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In this issue:
New Issue of Symmetry Now Online
In the News: Topological Insulators: A Romance with Many Dimensions
Around SLAC: John Galayda Center Christened

SLAC Today

Thursday - July 15, 2010

New Issue of Symmetry Now Online

The most recent issue of symmetry hit virtual newsstands yesterday. The edition highlights an epic tour of American Big Science, an experiment called Mu2e that will look for an event so rare it was thought no one could build a machine sensitive enough to see it, and a step-by-step users guide to three computer displays from the Large Hadron Collider’s first few months of operation.

Plus: A CERN chip inspires a teen space project and high-school research network; an artist turns electronic junk into works inspired by particle physics; the fast-paced life of an accelerator scientist at the Linac Coherent Light Source; sterilizing medical supplies with accelerators; CERN invents the touch screen; charged leptons explained; and, as always, Signal to Background and highlights from our blog.

You can read the magazine online or download a pdf version here. Print copies should arrive at SLAC mail stops next week.


In the News: Topological Insulators:
A Romance with Many Dimensions

(Photo courtesy Linda Cicero)

In the July issue of Nature Nanotechnology, Hari C. Manoharan of the Stanford Institute for Materials and Energy Science explains topological insulators and covers the current state of research into such materials with charm, wit and a dash of Victoriana.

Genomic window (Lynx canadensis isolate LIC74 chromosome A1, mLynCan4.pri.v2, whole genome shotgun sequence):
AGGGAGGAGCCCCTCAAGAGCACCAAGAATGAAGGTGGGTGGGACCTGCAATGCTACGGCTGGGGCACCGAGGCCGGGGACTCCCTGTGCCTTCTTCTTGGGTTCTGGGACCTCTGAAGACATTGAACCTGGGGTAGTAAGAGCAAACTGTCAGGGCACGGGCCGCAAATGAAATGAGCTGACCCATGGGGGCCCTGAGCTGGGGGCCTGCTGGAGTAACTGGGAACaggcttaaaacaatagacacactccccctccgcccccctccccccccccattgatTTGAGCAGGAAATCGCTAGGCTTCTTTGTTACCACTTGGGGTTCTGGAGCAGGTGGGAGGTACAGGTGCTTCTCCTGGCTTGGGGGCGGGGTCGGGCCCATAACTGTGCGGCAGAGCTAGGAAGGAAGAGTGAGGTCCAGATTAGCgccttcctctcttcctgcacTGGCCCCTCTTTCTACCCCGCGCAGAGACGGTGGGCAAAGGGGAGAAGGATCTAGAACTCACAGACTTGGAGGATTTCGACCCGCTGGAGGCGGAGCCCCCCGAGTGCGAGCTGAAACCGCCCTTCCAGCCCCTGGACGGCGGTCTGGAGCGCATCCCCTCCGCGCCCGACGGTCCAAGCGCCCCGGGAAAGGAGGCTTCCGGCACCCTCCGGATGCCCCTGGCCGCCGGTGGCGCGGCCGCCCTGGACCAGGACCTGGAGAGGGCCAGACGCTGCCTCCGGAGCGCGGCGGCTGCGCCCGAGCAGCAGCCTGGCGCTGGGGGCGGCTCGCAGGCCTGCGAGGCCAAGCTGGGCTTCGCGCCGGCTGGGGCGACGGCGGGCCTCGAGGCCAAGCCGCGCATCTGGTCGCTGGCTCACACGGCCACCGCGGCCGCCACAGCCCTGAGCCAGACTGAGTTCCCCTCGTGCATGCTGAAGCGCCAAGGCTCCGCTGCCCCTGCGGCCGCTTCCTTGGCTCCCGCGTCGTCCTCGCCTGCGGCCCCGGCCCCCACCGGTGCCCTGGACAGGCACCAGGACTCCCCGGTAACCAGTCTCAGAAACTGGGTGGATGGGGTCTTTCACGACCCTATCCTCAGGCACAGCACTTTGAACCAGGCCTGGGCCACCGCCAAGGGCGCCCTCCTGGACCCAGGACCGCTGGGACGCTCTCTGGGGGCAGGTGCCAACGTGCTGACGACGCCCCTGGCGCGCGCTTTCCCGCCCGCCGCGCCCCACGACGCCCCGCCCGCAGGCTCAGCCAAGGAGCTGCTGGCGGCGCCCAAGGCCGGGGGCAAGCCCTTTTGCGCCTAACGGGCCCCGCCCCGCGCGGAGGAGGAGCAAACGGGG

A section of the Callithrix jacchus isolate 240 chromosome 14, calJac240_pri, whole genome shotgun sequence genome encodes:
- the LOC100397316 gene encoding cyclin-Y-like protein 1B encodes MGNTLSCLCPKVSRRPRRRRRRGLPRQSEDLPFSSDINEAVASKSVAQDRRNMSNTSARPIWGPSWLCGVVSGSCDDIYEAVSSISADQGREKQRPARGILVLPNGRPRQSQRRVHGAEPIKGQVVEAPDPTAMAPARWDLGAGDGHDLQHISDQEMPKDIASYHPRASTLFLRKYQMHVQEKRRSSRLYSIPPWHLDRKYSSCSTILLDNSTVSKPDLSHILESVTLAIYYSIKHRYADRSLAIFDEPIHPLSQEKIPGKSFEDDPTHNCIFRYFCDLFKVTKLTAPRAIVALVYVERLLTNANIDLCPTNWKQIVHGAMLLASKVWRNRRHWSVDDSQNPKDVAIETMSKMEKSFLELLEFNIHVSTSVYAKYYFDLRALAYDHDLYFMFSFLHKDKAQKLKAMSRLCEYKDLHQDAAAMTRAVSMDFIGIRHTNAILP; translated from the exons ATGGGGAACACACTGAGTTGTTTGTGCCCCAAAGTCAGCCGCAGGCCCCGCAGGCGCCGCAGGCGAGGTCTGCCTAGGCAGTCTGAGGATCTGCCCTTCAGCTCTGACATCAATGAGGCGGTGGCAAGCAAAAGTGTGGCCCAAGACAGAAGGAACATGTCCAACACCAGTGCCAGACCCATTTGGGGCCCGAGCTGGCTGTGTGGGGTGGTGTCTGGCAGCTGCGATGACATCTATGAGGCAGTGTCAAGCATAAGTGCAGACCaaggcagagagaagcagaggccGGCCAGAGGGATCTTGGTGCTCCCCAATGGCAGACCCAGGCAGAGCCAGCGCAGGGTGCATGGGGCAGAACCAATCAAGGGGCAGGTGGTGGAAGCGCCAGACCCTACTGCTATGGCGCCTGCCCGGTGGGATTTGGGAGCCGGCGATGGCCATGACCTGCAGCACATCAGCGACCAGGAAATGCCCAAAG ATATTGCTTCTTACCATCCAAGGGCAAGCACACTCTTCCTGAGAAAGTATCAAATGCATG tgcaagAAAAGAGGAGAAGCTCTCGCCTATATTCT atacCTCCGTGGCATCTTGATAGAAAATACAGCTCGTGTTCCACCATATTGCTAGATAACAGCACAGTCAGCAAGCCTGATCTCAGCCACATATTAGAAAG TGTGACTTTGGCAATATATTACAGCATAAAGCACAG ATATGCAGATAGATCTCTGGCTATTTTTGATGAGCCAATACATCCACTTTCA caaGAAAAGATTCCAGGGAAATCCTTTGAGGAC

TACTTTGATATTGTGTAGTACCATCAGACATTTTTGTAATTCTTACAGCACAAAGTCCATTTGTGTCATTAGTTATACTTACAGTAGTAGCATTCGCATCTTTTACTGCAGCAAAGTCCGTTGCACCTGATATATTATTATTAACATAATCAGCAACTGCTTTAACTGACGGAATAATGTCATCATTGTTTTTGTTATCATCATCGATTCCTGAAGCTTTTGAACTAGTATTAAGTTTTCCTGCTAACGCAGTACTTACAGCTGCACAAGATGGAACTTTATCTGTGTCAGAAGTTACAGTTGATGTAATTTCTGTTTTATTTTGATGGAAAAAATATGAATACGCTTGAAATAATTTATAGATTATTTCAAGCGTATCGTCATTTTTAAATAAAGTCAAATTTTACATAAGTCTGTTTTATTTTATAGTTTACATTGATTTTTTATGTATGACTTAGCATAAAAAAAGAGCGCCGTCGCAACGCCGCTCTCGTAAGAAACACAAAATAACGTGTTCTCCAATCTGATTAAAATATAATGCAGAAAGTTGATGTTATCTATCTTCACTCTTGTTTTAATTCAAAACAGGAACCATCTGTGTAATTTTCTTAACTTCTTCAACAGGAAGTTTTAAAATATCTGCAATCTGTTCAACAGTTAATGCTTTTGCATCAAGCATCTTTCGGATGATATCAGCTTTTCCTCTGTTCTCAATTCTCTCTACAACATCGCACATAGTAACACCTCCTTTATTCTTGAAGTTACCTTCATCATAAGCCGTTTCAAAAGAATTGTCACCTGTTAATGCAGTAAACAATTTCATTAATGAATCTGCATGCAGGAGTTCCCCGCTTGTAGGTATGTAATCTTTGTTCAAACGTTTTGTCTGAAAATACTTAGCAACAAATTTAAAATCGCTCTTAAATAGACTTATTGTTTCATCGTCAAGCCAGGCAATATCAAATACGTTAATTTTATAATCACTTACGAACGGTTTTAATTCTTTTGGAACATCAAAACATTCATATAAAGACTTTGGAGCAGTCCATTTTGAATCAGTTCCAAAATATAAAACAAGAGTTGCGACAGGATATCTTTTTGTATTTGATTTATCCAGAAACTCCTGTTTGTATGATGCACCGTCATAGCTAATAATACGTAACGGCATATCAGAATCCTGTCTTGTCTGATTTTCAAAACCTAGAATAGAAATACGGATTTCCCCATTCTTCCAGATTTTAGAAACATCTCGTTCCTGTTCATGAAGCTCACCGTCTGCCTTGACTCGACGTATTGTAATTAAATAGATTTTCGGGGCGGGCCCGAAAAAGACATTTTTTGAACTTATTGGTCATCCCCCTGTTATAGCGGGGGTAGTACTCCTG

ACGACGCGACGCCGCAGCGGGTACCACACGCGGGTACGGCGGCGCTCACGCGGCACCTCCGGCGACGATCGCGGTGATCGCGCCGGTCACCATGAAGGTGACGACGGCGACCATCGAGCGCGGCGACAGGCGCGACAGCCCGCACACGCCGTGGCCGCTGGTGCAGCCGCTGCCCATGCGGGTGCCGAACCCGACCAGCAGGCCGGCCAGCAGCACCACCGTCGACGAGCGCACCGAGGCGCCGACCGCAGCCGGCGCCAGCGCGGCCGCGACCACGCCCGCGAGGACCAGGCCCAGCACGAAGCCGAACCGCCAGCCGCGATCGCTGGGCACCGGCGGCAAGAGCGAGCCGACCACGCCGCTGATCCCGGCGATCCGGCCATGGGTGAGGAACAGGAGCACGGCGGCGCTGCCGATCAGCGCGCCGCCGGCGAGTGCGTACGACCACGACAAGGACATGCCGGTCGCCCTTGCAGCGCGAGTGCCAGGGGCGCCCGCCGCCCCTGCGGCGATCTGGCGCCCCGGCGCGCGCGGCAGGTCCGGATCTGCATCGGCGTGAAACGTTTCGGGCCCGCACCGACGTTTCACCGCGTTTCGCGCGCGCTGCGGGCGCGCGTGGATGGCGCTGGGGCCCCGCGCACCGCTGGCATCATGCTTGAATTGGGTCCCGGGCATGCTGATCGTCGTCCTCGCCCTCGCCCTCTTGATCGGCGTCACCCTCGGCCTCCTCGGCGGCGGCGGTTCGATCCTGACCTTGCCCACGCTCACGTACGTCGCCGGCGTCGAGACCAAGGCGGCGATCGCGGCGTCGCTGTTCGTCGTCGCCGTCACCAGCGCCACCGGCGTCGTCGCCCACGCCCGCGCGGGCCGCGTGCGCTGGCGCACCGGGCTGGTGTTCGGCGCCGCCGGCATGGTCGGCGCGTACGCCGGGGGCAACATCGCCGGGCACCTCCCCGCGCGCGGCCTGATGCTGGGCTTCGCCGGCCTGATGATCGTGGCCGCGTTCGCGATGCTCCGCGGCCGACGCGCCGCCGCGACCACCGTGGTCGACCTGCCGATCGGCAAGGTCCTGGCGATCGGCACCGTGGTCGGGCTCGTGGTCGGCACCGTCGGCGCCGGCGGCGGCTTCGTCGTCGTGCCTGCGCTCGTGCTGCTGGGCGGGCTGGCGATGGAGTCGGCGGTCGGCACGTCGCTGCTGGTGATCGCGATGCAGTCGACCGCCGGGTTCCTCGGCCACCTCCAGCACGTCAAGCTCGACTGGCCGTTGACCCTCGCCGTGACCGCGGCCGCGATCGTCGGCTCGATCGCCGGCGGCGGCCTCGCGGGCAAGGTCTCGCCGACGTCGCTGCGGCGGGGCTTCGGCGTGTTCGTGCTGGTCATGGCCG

Read more in Nature Nanotechnology (subscription required)...


Seen Around SLAC:
John Galayda Center Christened

John Galayda outside the John Galayda Center. Additional photos of the event can be found here and here. (Photos courtesy Tom Rizzi.)

On Friday, July 9, the Gold Conference Room in the A&E building gained added significance (or perhaps notoriety) when it was unofficially christened the John Galayda Center during a morning ceremony that included a ribbon cutting, a key presented to the honoree by SLAC Site Office Manager Paul Golan and donuts.

The Center is the brainchild of Golan, who wanted a lighthearted way to recognize Galayda's contributions to SLAC. When asked if he felt honored by the fuss, Galayda said, "It's a very strange feeling, that's for sure."

And what exactly is the John Galayda Center a center of?

"The universe, of course," said Golan.

Galayda was a bit more noncommittal. "That remains to be seen. It has to define itself." He did add that the Center "is available for weddings, bar mitzvahs and christenings."


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